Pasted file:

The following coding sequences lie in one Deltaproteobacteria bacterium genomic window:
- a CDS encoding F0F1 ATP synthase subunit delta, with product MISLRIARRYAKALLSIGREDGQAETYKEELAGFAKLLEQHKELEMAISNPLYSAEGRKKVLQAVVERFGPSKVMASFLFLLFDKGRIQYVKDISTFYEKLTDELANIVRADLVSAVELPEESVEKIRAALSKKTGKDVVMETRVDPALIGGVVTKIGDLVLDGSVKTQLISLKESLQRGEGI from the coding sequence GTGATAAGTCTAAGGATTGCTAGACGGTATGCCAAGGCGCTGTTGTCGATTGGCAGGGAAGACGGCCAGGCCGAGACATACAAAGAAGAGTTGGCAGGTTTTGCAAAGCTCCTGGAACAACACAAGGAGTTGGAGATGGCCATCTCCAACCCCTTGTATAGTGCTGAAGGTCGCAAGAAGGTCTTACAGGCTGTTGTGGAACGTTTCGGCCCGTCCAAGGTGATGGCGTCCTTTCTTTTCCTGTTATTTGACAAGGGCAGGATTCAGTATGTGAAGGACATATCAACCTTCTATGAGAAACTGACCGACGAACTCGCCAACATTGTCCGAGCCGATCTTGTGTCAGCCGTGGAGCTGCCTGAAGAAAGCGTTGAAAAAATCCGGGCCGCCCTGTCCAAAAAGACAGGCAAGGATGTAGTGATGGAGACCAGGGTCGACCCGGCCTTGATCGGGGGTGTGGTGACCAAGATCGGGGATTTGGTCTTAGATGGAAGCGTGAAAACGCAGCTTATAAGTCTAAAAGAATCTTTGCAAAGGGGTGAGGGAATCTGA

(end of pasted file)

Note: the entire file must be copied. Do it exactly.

The following coding sequences lie in one Deltaproteobacteria bacterium genomic window:
- a CDS encoding F0F1 ATP synthase subunit delta, with product MISLRIARRYAKALLSIGREDGQAETYKEELAGFAKLLEQHKELEMAISNPLYSAEGRKKVLQAVVERFGPSKVMASFLFLLFDKGRIQYVKDISTFYEKLTDELANIVRADLVSAVELPEESVEKIRAALSKKTGKDVVMETRVDPALIGGVVTKIGDLVLDGSVKTQLISLKESLQRGEGI from the coding sequence GTGATAAGTCTAAGGATTGCTAGACGGTATGCCAAGGCGCTGTTGTCGATTGGCAGGGAAGACGGCCAGGCCGAGACATACAAAGAAGAGTTGGCAGGTTTTGCAAAGCTCCTGGAACAACACAAGGAGTTGGAGATGGCCATCTCCAACCCCTTGTATAGTGCTGAAGGTCGCAAGAAGGTCTTACAGGCTGTTGTGGAACGTTTCGGCCCGTCCAAGGTGATGGCGTCCTTTCTTTTCCTGTTATTTGACAAGGGCAGGATTCAGTATGTGAAGGACATATCAACCTTCTATGAGAAACTGACCGACGAACTCGCCAACATTGTCCGAGCCGATCTTGTGTCAGCCGTGGAGCTGCCTGAAGAAAGCGTTGAAAAAATCCGGGCCGCCCTGTCCAAAAAGACAGGCAAGGATGTAGTGATGGAGACCAGGGTCGACCCGGCCTTGATCGGGGGTGTGGTGACCAAGATCGGGGATTTGGTCTTAGATGGAAGCGTGAAAACGCAGCTTATAAGTCTAAAAGAATCTTTGCAAAGGGGTGAGGGAATCTGA